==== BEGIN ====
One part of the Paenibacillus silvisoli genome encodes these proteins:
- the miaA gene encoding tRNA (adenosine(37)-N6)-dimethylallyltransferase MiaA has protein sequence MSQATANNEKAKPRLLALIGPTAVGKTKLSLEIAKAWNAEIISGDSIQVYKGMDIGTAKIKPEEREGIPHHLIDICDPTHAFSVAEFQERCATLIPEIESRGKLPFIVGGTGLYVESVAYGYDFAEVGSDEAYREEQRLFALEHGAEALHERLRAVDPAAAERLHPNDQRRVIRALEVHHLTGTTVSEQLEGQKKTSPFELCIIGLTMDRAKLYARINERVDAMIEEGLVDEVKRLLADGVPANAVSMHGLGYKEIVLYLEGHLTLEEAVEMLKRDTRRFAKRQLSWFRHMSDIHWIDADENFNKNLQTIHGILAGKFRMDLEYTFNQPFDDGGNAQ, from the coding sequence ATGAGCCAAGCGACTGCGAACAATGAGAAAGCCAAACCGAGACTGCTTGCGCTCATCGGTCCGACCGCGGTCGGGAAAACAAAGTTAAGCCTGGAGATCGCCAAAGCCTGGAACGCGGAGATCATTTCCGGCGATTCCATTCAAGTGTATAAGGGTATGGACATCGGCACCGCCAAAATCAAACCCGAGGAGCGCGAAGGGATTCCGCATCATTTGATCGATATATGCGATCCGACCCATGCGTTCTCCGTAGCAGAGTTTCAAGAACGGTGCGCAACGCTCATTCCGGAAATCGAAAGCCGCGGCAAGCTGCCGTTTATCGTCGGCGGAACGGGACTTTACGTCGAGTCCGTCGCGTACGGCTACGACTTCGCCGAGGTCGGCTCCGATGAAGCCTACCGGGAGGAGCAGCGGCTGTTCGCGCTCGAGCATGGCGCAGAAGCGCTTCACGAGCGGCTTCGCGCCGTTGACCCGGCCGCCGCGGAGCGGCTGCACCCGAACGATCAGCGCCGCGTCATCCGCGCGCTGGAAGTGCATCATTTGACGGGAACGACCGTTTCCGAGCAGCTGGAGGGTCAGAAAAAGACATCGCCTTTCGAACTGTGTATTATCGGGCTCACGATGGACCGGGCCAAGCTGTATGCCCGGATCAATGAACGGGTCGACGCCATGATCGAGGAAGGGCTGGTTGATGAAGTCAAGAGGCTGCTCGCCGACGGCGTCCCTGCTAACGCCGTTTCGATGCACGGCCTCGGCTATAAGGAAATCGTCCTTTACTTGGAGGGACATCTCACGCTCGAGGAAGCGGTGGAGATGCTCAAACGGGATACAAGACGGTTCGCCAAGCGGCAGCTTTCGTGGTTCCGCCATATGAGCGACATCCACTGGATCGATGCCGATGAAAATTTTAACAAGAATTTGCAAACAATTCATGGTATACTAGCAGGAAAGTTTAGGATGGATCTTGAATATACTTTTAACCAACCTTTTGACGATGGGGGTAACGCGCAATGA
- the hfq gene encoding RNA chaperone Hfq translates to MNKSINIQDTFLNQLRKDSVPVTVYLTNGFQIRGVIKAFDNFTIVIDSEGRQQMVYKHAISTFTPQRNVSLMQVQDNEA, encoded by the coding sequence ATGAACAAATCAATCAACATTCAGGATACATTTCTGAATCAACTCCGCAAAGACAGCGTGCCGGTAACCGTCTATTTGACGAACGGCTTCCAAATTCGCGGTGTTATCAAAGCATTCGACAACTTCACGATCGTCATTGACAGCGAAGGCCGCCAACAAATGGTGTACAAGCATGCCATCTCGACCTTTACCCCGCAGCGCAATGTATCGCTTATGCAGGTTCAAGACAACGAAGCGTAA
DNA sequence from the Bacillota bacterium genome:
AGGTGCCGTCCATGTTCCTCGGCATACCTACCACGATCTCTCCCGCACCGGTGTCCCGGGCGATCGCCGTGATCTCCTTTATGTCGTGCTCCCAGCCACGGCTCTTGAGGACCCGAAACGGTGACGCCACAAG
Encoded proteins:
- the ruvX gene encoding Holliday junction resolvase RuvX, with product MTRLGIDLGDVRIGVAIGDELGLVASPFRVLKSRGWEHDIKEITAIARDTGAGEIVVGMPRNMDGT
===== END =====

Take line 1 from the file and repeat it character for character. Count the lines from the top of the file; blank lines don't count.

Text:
One part of the Paenibacillus silvisoli genome encodes these proteins: